In Ohio, it has been rare for many landowners to allocate part of the basis to the oil and gas reserves. Because of this, most landowners will not be able to use the cost depletion method. However, they can use percentage depletion deduction which will be described more in detail later in this fact sheet.
The following information is necessary for determining cost depletion:
The total recoverable units is the sum of the number of units of minerals remaining at the end of the year plus the number of units of minerals sold during the tax year. The landowner is required to estimate or determine the recoverable units of mineral product using the current industry method and the most accurate and reliable information available. There is a provision which allows land owners to select an elective safe harbor to determine the recoverable units. For details see Procedure-2004-19 of IRS Bulletin 2004-10.
The number of units sold during the tax year is based on the accounting method used. For those using the cash method of accounting, the units sold during the year are the units sold for which payment was received. For those using the accrual accounting method, the units sold during the year are the units sold based on inventories and method of accounting for inventory. The number of units sold during the tax year does not include any for which depletion deductions were allowed or allowable in earlier years.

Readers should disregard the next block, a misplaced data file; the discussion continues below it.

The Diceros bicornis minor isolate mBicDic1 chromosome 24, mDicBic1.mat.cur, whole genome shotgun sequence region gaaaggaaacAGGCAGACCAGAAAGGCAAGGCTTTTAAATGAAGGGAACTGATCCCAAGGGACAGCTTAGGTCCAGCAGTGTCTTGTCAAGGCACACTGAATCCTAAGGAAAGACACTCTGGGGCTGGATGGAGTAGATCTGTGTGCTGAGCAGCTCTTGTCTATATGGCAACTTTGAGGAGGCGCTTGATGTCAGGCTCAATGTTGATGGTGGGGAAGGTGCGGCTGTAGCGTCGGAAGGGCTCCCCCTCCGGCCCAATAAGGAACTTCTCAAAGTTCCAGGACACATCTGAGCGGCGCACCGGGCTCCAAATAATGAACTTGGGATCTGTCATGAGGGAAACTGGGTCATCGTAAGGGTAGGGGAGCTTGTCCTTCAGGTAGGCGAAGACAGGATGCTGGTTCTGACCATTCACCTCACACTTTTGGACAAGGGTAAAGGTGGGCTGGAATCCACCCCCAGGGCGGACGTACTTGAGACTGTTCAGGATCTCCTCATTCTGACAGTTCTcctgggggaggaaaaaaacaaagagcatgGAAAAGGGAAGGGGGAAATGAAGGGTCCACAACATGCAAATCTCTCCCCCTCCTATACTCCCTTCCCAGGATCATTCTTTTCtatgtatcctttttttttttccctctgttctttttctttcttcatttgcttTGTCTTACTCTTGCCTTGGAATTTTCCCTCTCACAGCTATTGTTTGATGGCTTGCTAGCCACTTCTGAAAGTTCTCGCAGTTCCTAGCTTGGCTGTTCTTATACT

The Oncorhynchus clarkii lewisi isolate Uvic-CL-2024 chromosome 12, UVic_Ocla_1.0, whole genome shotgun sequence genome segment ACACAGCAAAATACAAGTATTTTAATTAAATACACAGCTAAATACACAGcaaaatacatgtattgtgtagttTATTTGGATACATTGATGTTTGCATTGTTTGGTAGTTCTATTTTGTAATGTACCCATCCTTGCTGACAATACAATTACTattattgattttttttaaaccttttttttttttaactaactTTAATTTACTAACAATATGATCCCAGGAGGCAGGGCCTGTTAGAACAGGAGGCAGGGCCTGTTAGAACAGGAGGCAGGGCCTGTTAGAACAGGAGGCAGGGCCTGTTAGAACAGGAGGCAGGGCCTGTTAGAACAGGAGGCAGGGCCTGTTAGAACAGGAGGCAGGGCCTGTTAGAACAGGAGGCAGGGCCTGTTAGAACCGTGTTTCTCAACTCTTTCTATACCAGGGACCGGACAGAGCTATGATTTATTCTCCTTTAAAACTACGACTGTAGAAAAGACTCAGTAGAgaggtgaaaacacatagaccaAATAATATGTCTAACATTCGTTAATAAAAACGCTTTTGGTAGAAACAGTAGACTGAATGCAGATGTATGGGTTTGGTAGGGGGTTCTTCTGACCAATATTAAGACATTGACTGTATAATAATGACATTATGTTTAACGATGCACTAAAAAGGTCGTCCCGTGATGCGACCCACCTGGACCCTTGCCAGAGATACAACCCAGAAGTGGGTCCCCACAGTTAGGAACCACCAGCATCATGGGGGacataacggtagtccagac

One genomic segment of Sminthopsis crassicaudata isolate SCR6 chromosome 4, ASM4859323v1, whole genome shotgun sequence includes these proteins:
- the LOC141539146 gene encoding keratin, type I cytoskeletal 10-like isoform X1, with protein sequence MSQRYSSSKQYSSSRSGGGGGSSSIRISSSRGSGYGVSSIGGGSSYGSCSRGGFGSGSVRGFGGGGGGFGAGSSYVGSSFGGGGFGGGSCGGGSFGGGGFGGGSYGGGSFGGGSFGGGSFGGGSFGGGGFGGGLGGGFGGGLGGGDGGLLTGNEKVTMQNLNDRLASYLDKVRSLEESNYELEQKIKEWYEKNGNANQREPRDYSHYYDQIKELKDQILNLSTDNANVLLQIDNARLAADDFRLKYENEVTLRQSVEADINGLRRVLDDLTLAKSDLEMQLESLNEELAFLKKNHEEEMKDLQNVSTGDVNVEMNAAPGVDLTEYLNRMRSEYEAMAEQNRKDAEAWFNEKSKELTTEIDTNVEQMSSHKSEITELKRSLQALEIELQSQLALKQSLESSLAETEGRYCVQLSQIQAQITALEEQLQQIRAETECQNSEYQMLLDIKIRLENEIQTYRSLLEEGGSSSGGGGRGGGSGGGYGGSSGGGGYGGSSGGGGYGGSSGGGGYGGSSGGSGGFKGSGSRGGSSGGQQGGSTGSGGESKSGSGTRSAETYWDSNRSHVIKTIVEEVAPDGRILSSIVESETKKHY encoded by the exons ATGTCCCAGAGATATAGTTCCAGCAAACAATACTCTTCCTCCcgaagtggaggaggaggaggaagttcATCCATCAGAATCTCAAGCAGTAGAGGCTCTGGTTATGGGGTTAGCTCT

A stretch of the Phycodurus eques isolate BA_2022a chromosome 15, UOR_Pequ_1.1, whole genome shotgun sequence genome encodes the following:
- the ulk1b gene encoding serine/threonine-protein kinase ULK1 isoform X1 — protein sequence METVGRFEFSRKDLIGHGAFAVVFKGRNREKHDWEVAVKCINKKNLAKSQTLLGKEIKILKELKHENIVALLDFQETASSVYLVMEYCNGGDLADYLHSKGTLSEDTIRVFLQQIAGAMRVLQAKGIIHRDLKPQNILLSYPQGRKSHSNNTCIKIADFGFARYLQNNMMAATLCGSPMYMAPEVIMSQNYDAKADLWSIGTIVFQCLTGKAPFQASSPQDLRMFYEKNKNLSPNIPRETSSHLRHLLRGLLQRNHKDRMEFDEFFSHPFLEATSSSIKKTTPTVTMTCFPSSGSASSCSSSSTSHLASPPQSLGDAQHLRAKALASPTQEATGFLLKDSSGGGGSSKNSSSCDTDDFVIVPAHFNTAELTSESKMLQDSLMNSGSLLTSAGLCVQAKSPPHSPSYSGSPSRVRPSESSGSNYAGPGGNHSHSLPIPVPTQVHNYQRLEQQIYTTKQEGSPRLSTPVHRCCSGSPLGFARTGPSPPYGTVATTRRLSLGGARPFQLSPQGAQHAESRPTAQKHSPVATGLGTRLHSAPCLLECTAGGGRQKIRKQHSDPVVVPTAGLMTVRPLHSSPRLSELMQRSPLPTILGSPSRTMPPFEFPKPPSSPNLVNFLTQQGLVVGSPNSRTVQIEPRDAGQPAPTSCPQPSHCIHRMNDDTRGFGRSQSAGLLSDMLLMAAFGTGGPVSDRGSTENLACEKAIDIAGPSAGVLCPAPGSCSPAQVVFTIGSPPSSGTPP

A landowner calculates the cost depletion deduction as follows:
- Step 1: Divide the property's basis for depletion by the total recoverable units, which results in a rate per unit.
- Step 2: Multiply the rate per unit by the units sold during the tax year to arrive at the cost depletion deduction.